Blueprint For A Better World
THIRD QUARTER 2019
SABBATH SCHOOL INSIGHT #2
JULY 13, 2019
“BLUEPRINT FOR A BETTER WORLD”
And the LORD shall make thee the head, and not the tail; and thou shalt be above only, and thou shalt not be beneath; if that thou hearken unto the commandments of the LORD thy God, which I command thee this day, to observe and to do them. Deuteronomy 28:13
I marvel at the blueprint God gave to Israel! Oh what glorious things He wanted to do for and through Israel! They were to be a shining light in the midst of darkness. God was the architect of Israel’s economy.
The Sabbatical Year: Our economy is largely dependent upon nonrenewable resources. Global warming, deforestation, overfishing of our oceans, urbanization, and environmental pollution are major threats and concerns. Contrast our consumer society to the agrarian society of ancient Israel. God ordained that the land would abundantly supply their needs. The laws God gave them provided for the protection, rest, and renewal of the land.
The observance of the sabbatical year was to be a benefit to both the land and the people. The soil, lying untilled for one season, would afterward produce more plentifully. The people were released from the pressing labors of the field; and while there were various branches of work that could be followed during this time, all enjoyed greater leisure, which afforded opportunity for the restoration of their physical powers for the exertions of the following years. They had more time for meditation and prayer, for acquainting themselves with the teachings and requirements of the Lord, and for the instruction of their households. PP 532
The Year of Jubilee: Safeguards were established to prevent the disparity between the rich and the poor. The cancelation of debts and restoration of the land to the rightful possessors put a check on the massive accumulation of property and wealth. Oh, the many wars and revolutions that have resulted because of great economic disparity between the haves and the have nots!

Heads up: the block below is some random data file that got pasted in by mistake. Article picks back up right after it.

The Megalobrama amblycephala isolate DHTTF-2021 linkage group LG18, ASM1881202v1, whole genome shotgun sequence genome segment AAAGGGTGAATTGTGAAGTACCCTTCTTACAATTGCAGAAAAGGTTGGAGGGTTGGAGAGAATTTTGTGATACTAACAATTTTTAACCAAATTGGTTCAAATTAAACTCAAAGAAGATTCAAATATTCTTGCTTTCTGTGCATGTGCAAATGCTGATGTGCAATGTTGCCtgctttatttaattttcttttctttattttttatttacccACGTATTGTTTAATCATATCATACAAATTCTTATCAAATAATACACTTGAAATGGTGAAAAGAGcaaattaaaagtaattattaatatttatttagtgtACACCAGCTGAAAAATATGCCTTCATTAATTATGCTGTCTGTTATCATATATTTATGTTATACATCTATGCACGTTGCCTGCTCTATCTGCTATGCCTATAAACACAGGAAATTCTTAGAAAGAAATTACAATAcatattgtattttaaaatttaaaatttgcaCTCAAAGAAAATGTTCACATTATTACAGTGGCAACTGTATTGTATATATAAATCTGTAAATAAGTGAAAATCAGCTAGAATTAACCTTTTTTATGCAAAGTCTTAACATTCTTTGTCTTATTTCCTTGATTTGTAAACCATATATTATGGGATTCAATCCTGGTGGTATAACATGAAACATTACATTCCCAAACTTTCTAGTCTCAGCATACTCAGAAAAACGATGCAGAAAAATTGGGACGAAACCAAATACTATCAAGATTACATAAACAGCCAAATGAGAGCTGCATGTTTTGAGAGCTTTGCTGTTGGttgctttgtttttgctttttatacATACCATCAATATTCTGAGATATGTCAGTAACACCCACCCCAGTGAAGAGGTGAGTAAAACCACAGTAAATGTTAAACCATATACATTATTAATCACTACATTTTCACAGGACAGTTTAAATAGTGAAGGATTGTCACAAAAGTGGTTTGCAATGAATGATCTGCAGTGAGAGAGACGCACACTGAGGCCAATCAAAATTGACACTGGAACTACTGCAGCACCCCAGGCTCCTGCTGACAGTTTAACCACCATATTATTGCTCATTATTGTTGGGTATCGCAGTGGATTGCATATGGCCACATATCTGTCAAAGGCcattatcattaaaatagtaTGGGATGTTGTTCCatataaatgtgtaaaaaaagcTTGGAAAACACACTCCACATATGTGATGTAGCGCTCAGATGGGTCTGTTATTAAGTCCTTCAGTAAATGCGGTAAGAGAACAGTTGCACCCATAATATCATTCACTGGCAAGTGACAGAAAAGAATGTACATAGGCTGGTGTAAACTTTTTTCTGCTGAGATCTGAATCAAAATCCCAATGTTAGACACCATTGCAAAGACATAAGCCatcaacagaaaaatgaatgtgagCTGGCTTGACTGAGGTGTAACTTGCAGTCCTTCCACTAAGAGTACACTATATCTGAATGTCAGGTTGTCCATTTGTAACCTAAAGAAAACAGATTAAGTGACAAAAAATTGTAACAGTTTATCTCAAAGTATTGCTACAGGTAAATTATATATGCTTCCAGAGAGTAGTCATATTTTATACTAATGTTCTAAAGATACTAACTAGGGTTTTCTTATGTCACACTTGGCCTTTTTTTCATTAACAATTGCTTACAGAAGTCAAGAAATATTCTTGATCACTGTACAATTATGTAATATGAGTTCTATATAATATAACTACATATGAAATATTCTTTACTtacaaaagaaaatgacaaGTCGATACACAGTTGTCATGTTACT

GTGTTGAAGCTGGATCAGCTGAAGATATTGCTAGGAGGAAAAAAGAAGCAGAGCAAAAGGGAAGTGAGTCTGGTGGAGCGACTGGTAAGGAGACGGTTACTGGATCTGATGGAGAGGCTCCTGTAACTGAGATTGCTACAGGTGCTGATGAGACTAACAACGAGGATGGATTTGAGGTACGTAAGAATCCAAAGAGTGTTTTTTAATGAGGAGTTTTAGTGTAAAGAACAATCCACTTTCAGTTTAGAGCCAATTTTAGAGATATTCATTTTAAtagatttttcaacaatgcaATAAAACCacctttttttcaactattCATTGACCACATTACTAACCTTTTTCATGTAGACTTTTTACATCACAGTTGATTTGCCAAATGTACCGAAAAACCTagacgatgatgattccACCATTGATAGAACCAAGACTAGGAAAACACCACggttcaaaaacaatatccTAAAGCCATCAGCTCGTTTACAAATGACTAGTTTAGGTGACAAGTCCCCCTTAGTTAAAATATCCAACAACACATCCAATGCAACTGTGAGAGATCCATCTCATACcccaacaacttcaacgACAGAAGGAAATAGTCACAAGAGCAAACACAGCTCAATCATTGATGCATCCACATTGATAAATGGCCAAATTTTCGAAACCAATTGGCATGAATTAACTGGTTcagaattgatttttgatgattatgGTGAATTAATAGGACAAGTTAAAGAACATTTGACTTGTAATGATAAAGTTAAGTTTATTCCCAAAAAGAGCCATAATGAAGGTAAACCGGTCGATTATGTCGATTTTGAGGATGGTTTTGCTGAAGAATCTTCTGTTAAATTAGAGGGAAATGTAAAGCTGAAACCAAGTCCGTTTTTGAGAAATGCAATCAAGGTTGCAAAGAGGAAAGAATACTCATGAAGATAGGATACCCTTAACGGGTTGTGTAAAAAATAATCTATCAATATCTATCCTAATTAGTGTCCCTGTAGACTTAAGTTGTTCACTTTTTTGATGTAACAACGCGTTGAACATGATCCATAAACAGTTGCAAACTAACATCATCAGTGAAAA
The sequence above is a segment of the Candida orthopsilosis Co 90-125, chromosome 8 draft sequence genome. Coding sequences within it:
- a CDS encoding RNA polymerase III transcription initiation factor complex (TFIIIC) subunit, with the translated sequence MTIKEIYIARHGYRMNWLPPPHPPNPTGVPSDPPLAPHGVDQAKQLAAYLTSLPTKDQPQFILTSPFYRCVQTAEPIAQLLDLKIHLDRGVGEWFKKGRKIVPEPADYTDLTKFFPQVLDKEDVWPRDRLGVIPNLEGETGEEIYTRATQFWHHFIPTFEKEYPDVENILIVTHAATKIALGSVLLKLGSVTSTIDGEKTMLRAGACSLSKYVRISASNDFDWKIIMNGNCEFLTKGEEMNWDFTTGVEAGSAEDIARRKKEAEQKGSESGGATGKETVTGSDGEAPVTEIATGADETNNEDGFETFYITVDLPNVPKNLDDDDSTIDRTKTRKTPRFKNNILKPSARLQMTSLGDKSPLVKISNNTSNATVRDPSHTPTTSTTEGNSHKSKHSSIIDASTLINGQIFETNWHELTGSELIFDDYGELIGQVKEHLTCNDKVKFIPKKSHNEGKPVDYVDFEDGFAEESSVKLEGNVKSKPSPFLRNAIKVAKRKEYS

Without some restraint the power of the wealthy would become a monopoly, and the poor, though in every respect fully as worthy in God's sight, would be regarded and treated as inferior to their more prosperous brethren. The sense of this oppression would arouse the passions of the poorer class. There would be a feeling of despair and desperation which would tend to demoralize society and open the door to crimes of every description. The regulations that God established were designed to promote social equality. The provisions of the sabbatical year and the jubilee would, in a great measure, set right that which during the interval had gone wrong in the social and political economy of the nation. PP 534
The people were taught that God was the true owner of the land, and they the stewards. Yet families were allotted their own territories. The land was viewed as a valued and treasured inheritance. (1 Kings 21:1-3)
Those in Need: God gave detailed instructions concerning the treatment of the poor and disadvantaged. God had freed His people from slavery and oppression. They in turn were to model God’s mercy and compassion, particularly to the most vulnerable of society.
When a foreigner resides among you in your land, do not mistreat them. The foreigner residing among you must be treated as your native-born. Love them as yourself, for you were foreigners in Egypt. I am the Lord your God. Leviticus 19:33-34. Ye shall not afflict any widow, or fatherless child. Exodus 22:22. If any of your fellow Israelites become poor and are unable to support themselves among you, help them as you would a foreigner and a stranger, so they can continue to live among you. Leviticus 25:35.